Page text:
Web design has a huge impact on user experience and your sales. Even the smallest mistake could have an impact on key metrics like conversion rates, bounce rates, and time on page. So what are the five web design mistakes to avoid? Let’s take a look.

You make your images as large as possible

The bigger your images the better, right? Wrong. Large images are one of the worst mistakes you can make when it comes to web design. When your site is overloaded with big, bulky image files, it has a significant impact on loading time. In fact, it can easily drive up your loading time by a few seconds. While this might not seem like a big deal, it actually is, as there are few things customers dislike as much as waiting around for a webpage to load, especially when they’re trying to make a purchase. Research by Akamai and Gomez.com reveals that close to half of all Internet users expect a webpage to load in under two seconds, and a full 40 percent of users will abandon a webpage if they have to wait more than three seconds for it to load. The bottom line? Slow loading times translate into abysmal conversion rates. Strive to keep your images to a reasonable size, and if you do have any massive images that you just can’t live without, use a third-party image-hosting platform to host them.

You don’t have enough white space

“Putting too much on a webpage will overwhelm users. White space, therefore, is absolutely key to good web design, helping to draw attention to your text and images.”

You don’t make navigation a priority

People often get so caught up in the aesthetics of web design that they forget about functionality. Yes a compelling color scheme and engaging images are important pieces of web design, but the bottom line is that people are on your site to find information. If they can’t find that information, they will leave. In order to ensure that your users are able to find what they are looking for quickly and easily—whether that is the address of your store or information about a particular product you sell—you need to make navigation a priority. Use icons to aid navigation, create logical groups of related links with the most pertinent links situated on the top-level navigation bar, and provide location information so that users know where on your site they are when they are on any given web page. Remember, a coherent, user-friendly navigation scheme is associated with higher conversion rates, more time on page, and lower bounce rates.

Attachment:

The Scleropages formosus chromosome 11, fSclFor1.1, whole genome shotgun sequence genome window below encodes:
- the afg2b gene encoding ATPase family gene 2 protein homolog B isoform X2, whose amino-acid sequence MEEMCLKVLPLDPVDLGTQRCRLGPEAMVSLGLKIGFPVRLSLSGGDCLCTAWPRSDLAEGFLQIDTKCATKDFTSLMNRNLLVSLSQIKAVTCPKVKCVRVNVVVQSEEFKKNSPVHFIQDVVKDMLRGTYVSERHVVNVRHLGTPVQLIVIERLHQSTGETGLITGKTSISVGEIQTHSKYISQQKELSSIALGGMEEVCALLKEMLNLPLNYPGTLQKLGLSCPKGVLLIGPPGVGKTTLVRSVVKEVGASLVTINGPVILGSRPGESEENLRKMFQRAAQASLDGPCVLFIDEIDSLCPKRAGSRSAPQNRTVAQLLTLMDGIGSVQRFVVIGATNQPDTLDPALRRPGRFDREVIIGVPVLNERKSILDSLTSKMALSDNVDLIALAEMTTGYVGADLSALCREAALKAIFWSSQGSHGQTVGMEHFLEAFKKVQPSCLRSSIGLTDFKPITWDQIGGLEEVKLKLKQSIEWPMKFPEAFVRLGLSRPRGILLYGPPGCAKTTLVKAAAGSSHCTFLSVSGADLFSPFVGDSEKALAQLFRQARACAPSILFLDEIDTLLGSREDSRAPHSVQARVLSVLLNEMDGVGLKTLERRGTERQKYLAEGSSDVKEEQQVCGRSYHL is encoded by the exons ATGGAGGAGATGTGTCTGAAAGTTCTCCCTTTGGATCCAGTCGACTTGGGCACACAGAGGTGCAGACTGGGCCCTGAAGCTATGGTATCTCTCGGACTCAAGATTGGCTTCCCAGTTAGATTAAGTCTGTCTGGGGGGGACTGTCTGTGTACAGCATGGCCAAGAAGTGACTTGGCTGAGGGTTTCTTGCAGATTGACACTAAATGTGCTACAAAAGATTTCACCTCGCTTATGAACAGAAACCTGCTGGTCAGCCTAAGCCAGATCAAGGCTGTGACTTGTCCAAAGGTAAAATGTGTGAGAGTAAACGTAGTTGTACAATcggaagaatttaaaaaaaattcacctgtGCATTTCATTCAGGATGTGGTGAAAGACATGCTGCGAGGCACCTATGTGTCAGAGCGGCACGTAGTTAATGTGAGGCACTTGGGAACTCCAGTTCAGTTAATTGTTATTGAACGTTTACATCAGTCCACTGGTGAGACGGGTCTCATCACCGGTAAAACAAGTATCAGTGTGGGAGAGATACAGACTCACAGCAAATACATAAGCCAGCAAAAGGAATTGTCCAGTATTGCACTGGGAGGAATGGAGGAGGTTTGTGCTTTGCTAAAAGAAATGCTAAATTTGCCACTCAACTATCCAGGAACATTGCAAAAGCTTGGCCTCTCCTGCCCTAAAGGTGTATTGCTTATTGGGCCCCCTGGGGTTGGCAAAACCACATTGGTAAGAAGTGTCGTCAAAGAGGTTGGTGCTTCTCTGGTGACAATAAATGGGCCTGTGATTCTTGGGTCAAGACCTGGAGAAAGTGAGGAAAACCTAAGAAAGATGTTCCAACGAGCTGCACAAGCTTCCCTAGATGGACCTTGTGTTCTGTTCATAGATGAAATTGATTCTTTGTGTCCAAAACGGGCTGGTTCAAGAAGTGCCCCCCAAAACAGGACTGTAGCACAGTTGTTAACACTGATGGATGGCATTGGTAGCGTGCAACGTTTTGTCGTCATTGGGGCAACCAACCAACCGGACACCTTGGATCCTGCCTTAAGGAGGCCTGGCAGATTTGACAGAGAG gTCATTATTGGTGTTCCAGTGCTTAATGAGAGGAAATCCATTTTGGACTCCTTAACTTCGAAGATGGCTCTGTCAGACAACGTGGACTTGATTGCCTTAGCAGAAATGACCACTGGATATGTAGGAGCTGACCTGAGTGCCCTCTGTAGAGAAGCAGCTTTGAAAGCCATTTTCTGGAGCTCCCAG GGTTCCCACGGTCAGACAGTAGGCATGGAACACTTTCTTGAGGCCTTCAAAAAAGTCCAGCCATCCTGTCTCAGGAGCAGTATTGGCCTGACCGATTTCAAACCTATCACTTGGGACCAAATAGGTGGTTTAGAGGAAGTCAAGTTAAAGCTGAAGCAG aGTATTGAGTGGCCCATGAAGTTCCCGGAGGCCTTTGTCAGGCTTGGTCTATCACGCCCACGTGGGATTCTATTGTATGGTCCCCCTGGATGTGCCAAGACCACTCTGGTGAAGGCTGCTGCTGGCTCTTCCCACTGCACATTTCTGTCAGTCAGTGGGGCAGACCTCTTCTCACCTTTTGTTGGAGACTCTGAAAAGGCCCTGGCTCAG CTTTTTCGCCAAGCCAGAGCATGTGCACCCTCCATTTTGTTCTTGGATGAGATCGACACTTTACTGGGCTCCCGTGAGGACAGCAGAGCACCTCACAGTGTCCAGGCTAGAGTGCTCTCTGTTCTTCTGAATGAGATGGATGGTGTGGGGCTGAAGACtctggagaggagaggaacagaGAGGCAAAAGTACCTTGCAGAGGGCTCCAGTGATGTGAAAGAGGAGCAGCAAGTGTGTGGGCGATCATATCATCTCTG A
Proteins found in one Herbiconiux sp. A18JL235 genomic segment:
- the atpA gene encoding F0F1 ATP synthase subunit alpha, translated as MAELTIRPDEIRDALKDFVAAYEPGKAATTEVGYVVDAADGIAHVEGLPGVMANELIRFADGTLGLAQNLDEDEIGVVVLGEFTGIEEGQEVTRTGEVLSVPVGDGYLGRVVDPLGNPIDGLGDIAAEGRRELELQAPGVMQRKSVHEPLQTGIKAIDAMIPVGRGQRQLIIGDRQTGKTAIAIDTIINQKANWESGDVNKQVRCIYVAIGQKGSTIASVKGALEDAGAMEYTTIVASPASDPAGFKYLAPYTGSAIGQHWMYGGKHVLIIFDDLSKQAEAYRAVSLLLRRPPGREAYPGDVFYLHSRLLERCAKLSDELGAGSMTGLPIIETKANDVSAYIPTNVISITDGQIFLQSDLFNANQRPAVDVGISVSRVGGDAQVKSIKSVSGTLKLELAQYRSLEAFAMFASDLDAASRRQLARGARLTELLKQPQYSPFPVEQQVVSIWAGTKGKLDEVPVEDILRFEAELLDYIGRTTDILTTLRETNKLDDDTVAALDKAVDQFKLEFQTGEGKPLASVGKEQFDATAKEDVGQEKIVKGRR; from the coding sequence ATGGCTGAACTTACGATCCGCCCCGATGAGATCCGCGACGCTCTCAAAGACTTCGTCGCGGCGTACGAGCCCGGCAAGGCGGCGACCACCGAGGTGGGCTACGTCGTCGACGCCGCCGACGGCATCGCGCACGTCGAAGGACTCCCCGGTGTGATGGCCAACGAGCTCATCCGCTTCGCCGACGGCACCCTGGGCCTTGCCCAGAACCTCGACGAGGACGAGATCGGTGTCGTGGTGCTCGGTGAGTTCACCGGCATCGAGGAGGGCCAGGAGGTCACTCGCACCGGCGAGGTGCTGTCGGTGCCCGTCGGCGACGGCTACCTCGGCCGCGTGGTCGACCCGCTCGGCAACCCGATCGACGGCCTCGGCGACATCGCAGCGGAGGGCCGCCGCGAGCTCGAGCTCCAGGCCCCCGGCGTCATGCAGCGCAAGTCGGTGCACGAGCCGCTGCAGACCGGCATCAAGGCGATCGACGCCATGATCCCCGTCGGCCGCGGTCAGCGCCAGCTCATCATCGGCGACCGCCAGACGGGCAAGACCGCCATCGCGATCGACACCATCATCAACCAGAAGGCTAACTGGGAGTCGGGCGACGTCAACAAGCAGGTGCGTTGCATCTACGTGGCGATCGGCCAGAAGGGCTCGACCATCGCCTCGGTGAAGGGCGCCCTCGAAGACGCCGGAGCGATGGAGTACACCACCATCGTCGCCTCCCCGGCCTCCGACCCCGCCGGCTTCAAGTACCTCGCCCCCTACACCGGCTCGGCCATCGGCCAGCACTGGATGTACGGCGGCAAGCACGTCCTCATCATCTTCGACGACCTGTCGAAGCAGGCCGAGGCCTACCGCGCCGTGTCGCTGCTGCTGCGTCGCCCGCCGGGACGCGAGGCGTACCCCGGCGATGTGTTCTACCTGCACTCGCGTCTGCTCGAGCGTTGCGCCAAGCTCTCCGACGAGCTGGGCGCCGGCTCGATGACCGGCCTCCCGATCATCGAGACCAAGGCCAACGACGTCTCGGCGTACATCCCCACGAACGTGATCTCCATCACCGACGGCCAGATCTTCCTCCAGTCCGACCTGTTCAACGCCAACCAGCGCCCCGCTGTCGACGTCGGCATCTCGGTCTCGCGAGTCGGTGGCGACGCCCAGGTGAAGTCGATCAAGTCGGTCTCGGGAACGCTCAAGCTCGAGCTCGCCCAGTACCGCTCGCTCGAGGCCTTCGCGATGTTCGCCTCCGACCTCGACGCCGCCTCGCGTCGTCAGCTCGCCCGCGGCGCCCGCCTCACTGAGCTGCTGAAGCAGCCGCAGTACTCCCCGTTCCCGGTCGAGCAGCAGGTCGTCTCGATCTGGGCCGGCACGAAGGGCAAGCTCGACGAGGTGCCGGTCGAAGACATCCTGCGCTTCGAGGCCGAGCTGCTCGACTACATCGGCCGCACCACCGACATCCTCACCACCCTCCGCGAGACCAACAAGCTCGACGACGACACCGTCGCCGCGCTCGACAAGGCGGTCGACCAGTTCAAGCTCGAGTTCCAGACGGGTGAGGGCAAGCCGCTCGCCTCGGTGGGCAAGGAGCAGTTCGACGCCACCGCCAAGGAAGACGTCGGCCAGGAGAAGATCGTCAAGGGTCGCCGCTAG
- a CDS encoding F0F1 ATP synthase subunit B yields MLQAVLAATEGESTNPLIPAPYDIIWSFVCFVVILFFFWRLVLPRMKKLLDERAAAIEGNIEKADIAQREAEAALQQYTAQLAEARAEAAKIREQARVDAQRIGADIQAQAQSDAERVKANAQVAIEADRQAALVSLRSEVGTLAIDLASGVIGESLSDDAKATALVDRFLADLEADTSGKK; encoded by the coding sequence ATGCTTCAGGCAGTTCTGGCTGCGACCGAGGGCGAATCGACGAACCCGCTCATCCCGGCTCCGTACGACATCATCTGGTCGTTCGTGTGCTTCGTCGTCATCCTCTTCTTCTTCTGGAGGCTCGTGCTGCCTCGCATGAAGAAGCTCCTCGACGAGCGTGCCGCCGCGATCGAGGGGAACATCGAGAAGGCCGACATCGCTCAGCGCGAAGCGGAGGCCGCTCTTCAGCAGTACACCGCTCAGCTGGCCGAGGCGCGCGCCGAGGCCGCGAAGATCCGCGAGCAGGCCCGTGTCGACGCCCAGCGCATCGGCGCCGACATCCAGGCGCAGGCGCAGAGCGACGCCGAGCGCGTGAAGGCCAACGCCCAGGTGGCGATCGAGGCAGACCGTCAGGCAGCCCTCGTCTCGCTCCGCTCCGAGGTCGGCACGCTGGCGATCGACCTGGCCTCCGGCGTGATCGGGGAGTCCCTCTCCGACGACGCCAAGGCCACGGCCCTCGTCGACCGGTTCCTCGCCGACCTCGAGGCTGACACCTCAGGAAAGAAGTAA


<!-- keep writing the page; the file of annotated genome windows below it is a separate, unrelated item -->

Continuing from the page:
You don’t pay attention to color and contrast

Color matters when you are designing a website, and it matters a lot. When creating a website, you need to choose a color scheme that coalesces well aesthetically, and also ensures a sufficient degree of contrast between the background and the text. When contrast is low, it makes it much harder for your customers to read your text, especially customers that are color-blind or have some sort of vision impairment. And when people can’t read text, they are more likely to abandon your website. Want to see how your website measures up when it comes to contrast? Try using a free color contrast tool.

You only tested your website in one of the major browsers

If your website works in one of the major browsers it will work in all of them, right? Wrong. To ensure that your website is completely functional and provides an excellent user experience, you need to test it in all major web browsers. A glitch in Google Chrome might not show up in Mozilla Firefox, so the key to a successful website is comprehensive testing. To facilitate easy and convenient browser testing, try using a tool like BrowserShots or CrossBrowserTesting.

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